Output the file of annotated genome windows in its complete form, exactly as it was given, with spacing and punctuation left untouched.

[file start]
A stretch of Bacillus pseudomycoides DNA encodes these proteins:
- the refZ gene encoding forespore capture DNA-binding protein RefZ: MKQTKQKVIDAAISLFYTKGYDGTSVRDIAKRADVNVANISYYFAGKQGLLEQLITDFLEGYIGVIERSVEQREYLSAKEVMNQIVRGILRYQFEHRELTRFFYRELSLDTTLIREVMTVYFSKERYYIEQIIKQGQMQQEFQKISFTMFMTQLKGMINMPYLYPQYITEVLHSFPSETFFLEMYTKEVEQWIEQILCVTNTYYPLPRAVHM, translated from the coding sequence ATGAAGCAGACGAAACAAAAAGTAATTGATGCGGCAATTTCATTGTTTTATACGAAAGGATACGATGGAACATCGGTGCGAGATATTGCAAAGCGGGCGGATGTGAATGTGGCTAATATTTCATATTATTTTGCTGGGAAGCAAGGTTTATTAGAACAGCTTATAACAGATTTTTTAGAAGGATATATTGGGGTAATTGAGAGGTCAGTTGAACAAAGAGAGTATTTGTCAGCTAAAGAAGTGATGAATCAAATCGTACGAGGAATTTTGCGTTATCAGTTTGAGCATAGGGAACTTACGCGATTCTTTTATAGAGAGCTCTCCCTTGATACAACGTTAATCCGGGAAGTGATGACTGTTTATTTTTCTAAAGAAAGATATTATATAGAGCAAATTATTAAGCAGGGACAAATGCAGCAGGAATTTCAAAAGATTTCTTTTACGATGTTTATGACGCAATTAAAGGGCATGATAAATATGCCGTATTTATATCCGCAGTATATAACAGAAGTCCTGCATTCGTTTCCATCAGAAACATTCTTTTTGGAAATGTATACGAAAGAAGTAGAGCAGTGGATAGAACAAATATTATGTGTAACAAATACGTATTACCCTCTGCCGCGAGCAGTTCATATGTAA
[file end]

A stretch of Bacillus pseudomycoides DNA encodes these proteins:
- the refZ gene encoding forespore capture DNA-binding protein RefZ: MKQTKQKVIDAAISLFYTKGYDGTSVRDIAKRADVNVANISYYFAGKQGLLEQLITDFLEGYIGVIERSVEQREYLSAKEVMNQIVRGILRYQFEHRELTRFFYRELSLDTTLIREVMTVYFSKERYYIEQIIKQGQMQQEFQKISFTMFMTQLKGMINMPYLYPQYITEVLHSFPSETFFLEMYTKEVEQWIEQILCVTNTYYPLPRAVHM, translated from the coding sequence ATGAAGCAGACGAAACAAAAAGTAATTGATGCGGCAATTTCATTGTTTTATACGAAAGGATACGATGGAACATCGGTGCGAGATATTGCAAAGCGGGCGGATGTGAATGTGGCTAATATTTCATATTATTTTGCTGGGAAGCAAGGTTTATTAGAACAGCTTATAACAGATTTTTTAGAAGGATATATTGGGGTAATTGAGAGGTCAGTTGAACAAAGAGAGTATTTGTCAGCTAAAGAAGTGATGAATCAAATCGTACGAGGAATTTTGCGTTATCAGTTTGAGCATAGGGAACTTACGCGATTCTTTTATAGAGAGCTCTCCCTTGATACAACGTTAATCCGGGAAGTGATGACTGTTTATTTTTCTAAAGAAAGATATTATATAGAGCAAATTATTAAGCAGGGACAAATGCAGCAGGAATTTCAAAAGATTTCTTTTACGATGTTTATGACGCAATTAAAGGGCATGATAAATATGCCGTATTTATATCCGCAGTATATAACAGAAGTCCTGCATTCGTTTCCATCAGAAACATTCTTTTTGGAAATGTATACGAAAGAAGTAGAGCAGTGGATAGAACAAATATTATGTGTAACAAATACGTATTACCCTCTGCCGCGAGCAGTTCATATGTAA